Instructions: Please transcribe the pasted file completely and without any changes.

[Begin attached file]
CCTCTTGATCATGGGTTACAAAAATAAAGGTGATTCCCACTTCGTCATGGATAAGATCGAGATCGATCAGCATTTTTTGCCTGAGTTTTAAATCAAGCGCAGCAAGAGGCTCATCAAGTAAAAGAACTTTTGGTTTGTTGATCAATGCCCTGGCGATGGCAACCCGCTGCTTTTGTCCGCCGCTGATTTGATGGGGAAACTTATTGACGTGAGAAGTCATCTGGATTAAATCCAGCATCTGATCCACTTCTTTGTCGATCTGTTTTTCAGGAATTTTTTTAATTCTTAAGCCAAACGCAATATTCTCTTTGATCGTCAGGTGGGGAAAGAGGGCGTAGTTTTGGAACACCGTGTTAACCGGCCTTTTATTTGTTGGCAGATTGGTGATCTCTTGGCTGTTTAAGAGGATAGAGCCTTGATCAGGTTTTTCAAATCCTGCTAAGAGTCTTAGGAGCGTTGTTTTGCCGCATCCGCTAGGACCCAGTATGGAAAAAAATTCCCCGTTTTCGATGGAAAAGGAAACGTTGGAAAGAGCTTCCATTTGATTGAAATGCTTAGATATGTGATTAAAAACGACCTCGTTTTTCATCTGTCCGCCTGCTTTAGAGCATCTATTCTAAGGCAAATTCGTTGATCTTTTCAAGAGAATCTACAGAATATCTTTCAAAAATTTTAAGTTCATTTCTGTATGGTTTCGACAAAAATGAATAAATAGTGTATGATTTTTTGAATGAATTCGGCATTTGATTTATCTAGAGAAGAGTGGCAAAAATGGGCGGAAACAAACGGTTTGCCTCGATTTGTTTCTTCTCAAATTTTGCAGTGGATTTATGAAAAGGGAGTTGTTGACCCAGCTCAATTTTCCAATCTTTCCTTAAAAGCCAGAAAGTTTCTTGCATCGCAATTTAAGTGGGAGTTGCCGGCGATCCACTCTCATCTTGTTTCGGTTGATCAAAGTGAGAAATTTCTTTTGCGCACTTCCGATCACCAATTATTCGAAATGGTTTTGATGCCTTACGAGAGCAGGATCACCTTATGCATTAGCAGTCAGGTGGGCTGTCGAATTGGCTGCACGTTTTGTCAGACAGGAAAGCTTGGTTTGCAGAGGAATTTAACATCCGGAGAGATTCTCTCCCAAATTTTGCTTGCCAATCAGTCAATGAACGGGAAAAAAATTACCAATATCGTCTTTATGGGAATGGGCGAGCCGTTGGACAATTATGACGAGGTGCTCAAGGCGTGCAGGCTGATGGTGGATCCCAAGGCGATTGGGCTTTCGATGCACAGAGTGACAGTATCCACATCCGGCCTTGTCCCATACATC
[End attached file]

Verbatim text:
CCTCTTGATCATGGGTTACAAAAATAAAGGTGATTCCCACTTCGTCATGGATAAGATCGAGATCGATCAGCATTTTTTGCCTGAGTTTTAAATCAAGCGCAGCAAGAGGCTCATCAAGTAAAAGAACTTTTGGTTTGTTGATCAATGCCCTGGCGATGGCAACCCGCTGCTTTTGTCCGCCGCTGATTTGATGGGGAAACTTATTGACGTGAGAAGTCATCTGGATTAAATCCAGCATCTGATCCACTTCTTTGTCGATCTGTTTTTCAGGAATTTTTTTAATTCTTAAGCCAAACGCAATATTCTCTTTGATCGTCAGGTGGGGAAAGAGGGCGTAGTTTTGGAACACCGTGTTAACCGGCCTTTTATTTGTTGGCAGATTGGTGATCTCTTGGCTGTTTAAGAGGATAGAGCCTTGATCAGGTTTTTCAAATCCTGCTAAGAGTCTTAGGAGCGTTGTTTTGCCGCATCCGCTAGGACCCAGTATGGAAAAAAATTCCCCGTTTTCGATGGAAAAGGAAACGTTGGAAAGAGCTTCCATTTGATTGAAATGCTTAGATATGTGATTAAAAACGACCTCGTTTTTCATCTGTCCGCCTGCTTTAGAGCATCTATTCTAAGGCAAATTCGTTGATCTTTTCAAGAGAATCTACAGAATATCTTTCAAAAATTTTAAGTTCATTTCTGTATGGTTTCGACAAAAATGAATAAATAGTGTATGATTTTTTGAATGAATTCGGCATTTGATTTATCTAGAGAAGAGTGGCAAAAATGGGCGGAAACAAACGGTTTGCCTCGATTTGTTTCTTCTCAAATTTTGCAGTGGATTTATGAAAAGGGAGTTGTTGACCCAGCTCAATTTTCCAATCTTTCCTTAAAAGCCAGAAAGTTTCTTGCATCGCAATTTAAGTGGGAGTTGCCGGCGATCCACTCTCATCTTGTTTCGGTTGATCAAAGTGAGAAATTTCTTTTGCGCACTTCCGATCACCAATTATTCGAAATGGTTTTGATGCCTTACGAGAGCAGGATCACCTTATGCATTAGCAGTCAGGTGGGCTGTCGAATTGGCTGCACGTTTTGTCAGACAGGAAAGCTTGGTTTGCAGAGGAATTTAACATCCGGAGAGATTCTCTCCCAAATTTTGCTTGCCAATCAGTCAATGAACGGGAAAAAAATTACCAATATCGTCTTTATGGGAATGGGCGAGCCGTTGGACAATTATGACGAGGTGCTCAAGGCGTGCAGGCTGATGGTGGATCCCAAGGCGATTGGGCTTTCGATGCACAGAGTGACAGTATCCACATCCGGCCTTGTCCCATACATC